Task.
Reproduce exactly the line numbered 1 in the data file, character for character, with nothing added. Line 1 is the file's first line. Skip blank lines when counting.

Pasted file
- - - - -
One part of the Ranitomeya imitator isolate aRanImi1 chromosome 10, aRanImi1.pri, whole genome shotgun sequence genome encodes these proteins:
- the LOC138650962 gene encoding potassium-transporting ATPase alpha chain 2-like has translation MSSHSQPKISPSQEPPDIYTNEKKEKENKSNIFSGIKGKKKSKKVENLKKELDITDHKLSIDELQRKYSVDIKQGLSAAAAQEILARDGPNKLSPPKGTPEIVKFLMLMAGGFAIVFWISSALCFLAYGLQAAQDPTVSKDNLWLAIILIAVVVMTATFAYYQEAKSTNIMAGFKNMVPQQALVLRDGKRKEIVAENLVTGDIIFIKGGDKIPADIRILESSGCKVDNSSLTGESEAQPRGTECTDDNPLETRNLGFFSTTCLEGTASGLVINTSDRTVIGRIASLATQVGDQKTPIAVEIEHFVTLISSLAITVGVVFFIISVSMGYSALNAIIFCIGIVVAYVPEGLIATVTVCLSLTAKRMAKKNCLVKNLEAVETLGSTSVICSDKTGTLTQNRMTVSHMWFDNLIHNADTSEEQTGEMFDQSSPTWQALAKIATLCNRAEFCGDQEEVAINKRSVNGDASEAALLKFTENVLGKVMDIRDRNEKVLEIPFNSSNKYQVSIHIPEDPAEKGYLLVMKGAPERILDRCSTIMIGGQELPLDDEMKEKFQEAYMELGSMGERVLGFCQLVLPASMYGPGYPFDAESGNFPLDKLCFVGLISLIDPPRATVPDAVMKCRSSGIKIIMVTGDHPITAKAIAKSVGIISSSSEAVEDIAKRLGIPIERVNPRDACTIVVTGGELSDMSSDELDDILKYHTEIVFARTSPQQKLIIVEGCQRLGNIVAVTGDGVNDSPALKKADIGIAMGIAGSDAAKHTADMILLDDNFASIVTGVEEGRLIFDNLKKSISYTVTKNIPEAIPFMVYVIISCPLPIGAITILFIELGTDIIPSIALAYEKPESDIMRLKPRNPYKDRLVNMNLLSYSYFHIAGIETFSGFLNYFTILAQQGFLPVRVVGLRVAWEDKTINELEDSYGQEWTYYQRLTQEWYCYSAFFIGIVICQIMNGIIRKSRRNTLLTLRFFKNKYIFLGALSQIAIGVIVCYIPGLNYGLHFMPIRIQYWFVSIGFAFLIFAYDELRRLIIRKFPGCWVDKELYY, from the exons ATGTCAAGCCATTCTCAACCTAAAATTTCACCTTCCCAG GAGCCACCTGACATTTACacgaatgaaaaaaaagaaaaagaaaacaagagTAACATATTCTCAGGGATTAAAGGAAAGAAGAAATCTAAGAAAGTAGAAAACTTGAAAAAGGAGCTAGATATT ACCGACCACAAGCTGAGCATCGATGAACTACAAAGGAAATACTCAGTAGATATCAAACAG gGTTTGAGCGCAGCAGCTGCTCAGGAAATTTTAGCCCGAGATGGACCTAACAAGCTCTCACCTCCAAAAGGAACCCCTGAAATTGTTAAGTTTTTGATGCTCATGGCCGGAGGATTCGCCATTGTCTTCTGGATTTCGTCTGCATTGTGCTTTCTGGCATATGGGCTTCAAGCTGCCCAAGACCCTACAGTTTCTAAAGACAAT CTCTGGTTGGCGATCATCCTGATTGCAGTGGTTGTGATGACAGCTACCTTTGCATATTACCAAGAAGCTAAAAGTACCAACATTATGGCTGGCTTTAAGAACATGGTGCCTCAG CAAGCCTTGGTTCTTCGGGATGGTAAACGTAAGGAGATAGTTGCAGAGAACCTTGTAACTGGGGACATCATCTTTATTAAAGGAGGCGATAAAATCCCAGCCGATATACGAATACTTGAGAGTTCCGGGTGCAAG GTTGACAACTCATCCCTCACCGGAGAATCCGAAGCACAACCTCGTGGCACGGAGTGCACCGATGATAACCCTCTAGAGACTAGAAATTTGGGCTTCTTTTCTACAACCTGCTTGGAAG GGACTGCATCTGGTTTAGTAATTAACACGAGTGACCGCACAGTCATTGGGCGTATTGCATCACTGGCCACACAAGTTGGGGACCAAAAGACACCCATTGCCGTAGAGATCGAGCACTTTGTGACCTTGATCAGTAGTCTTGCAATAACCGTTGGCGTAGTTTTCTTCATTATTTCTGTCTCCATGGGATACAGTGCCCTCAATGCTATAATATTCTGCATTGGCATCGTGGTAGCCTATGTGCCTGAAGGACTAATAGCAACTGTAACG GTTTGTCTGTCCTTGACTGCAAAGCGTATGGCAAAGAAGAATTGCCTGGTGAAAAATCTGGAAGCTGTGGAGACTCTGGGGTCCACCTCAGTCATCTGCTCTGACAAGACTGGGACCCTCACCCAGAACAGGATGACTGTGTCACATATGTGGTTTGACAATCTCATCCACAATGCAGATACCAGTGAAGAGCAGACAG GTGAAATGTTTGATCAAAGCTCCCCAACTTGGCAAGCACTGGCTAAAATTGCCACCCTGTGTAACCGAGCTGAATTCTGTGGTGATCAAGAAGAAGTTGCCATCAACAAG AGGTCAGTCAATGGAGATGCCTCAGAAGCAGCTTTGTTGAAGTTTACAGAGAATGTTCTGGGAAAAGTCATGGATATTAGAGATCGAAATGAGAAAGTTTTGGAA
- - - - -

One part of the Ranitomeya imitator isolate aRanImi1 chromosome 10, aRanImi1.pri, whole genome shotgun sequence genome encodes these proteins: